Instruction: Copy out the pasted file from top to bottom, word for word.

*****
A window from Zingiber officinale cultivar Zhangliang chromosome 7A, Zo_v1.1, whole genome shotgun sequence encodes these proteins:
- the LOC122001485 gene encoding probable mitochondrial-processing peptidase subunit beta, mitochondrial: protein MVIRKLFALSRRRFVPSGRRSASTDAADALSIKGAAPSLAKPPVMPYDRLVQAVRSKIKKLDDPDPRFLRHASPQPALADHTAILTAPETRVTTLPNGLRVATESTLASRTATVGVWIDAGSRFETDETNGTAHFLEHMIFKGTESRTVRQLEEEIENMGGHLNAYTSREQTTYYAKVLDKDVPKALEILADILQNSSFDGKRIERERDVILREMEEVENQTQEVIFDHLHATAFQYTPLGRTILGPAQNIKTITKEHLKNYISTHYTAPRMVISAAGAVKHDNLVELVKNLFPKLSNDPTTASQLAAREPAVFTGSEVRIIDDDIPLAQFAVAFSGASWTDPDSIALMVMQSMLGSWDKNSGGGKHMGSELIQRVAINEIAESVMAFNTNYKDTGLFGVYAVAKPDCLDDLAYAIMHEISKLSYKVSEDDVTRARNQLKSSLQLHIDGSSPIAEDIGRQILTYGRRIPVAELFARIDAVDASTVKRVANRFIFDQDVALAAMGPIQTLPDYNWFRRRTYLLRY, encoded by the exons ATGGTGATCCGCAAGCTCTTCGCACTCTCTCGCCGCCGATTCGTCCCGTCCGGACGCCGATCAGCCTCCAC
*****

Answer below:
A window from Zingiber officinale cultivar Zhangliang chromosome 7A, Zo_v1.1, whole genome shotgun sequence encodes these proteins:
- the LOC122001485 gene encoding probable mitochondrial-processing peptidase subunit beta, mitochondrial: protein MVIRKLFALSRRRFVPSGRRSASTDAADALSIKGAAPSLAKPPVMPYDRLVQAVRSKIKKLDDPDPRFLRHASPQPALADHTAILTAPETRVTTLPNGLRVATESTLASRTATVGVWIDAGSRFETDETNGTAHFLEHMIFKGTESRTVRQLEEEIENMGGHLNAYTSREQTTYYAKVLDKDVPKALEILADILQNSSFDGKRIERERDVILREMEEVENQTQEVIFDHLHATAFQYTPLGRTILGPAQNIKTITKEHLKNYISTHYTAPRMVISAAGAVKHDNLVELVKNLFPKLSNDPTTASQLAAREPAVFTGSEVRIIDDDIPLAQFAVAFSGASWTDPDSIALMVMQSMLGSWDKNSGGGKHMGSELIQRVAINEIAESVMAFNTNYKDTGLFGVYAVAKPDCLDDLAYAIMHEISKLSYKVSEDDVTRARNQLKSSLQLHIDGSSPIAEDIGRQILTYGRRIPVAELFARIDAVDASTVKRVANRFIFDQDVALAAMGPIQTLPDYNWFRRRTYLLRY, encoded by the exons ATGGTGATCCGCAAGCTCTTCGCACTCTCTCGCCGCCGATTCGTCCCGTCCGGACGCCGATCAGCCTCCAC